Kelly can't worry about next year - yet
Fast is Chip Kelly's preferred pace. Now is his preferred deadline.
The horn sounds and the music blares, signifying the start of practice at the NovaCare Complex, and the Eagles' rookie coach is in full gallop toward the field, a purpose for each minute in mind. He believes the best way to get better tomorrow is by getting better today.
The biggest problem with his line of thinking is that it isn't shared by most of us outside the organization. That's not his problem. It's ours. Kelly has enough other issues - an offense that has gone missing tops the list - that are far more immediate and important.
He has to get Nick Foles and the rest of his team ready to play the Raiders on Sunday in Oakland. What sense does it make for Kelly to worry about which quarterback might be available in next year's draft when he hasn't even been sure in recent weeks which quarterback he'd have available in the second quarter or second half?
We think about the big picture. We think about what might happen if the Eagles get to seven wins and all the really good quarterback prospects are gone by the time they make their draft pick. You may assume that Foles isn't the quarterback of the future for the Eagles. Kelly knows only fools assume such things. His focus is narrowed not to Sunday's game, but to Thursday's practice.
The coach, in fact, sounded pretty excited about the return of Foles from a concussion even though the quarterback crumbled in the biggest game of his career a couple of weeks ago against the Dallas Cowboys.
"That's one of the things about Nick that I love," Kelly said. "I think there is a resiliency to him. Nick didn't play well in the Dallas Cowboys game, and he understands that. I've seen Nick play well. I've seen Nick come off the bench against the New York Giants . . . and lead us down the field, and we get a field goal. That's kind of a spur. And then [after] halftime he plays really well."
And then he played well again the next week in Tampa Bay before looking lost against Dallas. Two steps forward and one back is a predictable pattern for all young quarterbacks. Look at Andrew Luck's game logs from a year ago with Indianapolis.
To dismiss Foles would be a disservice to the quarterback and the Eagles. To dismiss this season would be a disservice to Kelly's players. That's not going to change this week, next week, or the week after that. Kelly, his words coming out at the speed of light, drove that point home as his questioners tried to steer Wednesday's news conference toward the future.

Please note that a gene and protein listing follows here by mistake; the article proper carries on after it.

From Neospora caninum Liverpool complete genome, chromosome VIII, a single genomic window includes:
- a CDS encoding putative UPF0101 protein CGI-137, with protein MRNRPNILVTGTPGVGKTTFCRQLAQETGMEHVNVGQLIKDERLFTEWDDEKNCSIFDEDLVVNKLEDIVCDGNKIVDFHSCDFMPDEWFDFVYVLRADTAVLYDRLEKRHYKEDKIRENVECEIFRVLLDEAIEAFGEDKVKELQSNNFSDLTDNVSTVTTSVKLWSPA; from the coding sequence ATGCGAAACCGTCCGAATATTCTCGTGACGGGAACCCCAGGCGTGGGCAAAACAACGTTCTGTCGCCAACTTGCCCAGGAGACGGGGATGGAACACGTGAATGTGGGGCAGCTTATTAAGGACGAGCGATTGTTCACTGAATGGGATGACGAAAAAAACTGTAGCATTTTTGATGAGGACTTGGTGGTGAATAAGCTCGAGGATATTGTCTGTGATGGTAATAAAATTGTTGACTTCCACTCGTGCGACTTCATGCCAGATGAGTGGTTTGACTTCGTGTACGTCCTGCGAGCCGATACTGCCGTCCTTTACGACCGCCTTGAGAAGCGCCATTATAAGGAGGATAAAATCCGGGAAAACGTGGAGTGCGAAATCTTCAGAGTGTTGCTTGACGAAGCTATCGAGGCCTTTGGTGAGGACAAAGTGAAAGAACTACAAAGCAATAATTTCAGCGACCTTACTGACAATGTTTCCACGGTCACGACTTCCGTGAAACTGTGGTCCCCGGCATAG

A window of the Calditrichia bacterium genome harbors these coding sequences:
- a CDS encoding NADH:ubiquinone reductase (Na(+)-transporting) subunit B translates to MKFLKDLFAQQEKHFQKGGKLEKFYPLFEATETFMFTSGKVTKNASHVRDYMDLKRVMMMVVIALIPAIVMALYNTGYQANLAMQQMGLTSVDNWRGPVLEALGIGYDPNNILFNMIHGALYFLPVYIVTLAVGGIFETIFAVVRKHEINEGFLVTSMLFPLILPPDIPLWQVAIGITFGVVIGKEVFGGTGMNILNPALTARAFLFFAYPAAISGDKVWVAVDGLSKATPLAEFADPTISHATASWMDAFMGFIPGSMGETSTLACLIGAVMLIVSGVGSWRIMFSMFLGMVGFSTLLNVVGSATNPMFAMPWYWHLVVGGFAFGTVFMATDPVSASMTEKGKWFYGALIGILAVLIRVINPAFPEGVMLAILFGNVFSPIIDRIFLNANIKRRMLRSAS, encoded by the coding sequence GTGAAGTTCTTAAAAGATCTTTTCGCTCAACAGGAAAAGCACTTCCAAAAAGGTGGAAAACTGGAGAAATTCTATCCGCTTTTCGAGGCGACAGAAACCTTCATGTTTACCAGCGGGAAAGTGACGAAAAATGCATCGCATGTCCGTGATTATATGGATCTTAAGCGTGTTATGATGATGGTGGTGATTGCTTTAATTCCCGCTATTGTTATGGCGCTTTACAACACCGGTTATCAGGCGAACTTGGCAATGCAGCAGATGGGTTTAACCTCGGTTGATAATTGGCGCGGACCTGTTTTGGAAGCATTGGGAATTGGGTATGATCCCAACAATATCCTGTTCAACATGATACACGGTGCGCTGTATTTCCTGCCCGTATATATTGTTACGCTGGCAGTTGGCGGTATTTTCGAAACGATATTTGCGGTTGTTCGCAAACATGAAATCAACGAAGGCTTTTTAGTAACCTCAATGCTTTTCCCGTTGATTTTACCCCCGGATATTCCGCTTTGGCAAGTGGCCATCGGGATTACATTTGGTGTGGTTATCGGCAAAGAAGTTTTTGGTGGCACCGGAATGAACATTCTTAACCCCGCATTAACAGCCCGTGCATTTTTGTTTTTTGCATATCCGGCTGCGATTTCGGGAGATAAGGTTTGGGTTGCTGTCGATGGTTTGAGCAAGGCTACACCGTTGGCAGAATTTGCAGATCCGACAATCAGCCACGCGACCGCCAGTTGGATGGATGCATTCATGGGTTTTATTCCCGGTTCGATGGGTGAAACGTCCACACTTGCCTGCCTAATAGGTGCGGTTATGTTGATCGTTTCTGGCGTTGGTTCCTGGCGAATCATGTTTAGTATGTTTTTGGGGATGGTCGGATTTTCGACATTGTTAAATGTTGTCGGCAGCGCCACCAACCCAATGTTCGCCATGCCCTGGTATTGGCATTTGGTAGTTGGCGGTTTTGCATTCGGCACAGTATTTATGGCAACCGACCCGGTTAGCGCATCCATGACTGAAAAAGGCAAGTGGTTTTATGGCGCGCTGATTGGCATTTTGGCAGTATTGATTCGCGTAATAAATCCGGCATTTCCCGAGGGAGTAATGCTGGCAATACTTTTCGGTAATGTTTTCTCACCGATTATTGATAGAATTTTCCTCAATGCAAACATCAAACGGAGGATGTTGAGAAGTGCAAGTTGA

"[The future] doesn't come in," he said. "It's about beating Oakland. That's it. It's a one-week season, and that's all it is. Last week was about beating the Giants. There wasn't, 'Hey, what are we going to be like next year, and let's go see if we can activate [practice-squad quarterback] G.J. [Kinne] and throw him in the mix?'
"That's not our mentality. Our mentality is, 'Who are we playing right now?' And I think it's a disservice to those other players on our team and it's a disservice to our fans if I'm thinking about who our quarterback is going to be next year."
A different approach was launched Wednesday when the 76ers opened their season against the Miami Heat. The Sixers have willingly admitted difficult days lie ahead, and they are pinning their hope for the future on a prized lottery pick. Football is not basketball. One player, not even a quarterback, can turn around an entire franchise.
San Francisco and Seattle did not become Super Bowl contenders because they drafted franchise quarterbacks. They became Super Bowl contenders because they have two of the best defensive teams in the NFL and they selected quarterbacks who have evolved into solid starters.
If the Eagles can add a couple of significant playmakers on defense, maybe they are good enough to win now with Foles at quarterback. Maybe not, but it's worth finding out now, and it's important to try to win in the process. Kelly, of course, thinks about the future from time to time, and he no doubt has watched video and live footage of all those college quarterbacks who might be available in next year's draft.
But he has control only of what's in front of him now, and he'd be a fool to focus the majority of his attention anywhere else because that's the fastest way to the exit.
"We're trying to win the game we're playing this week," Kelly said a third time. "And if we start playing it long-term, I may not be here long-term. . . . So let's go beat Oakland."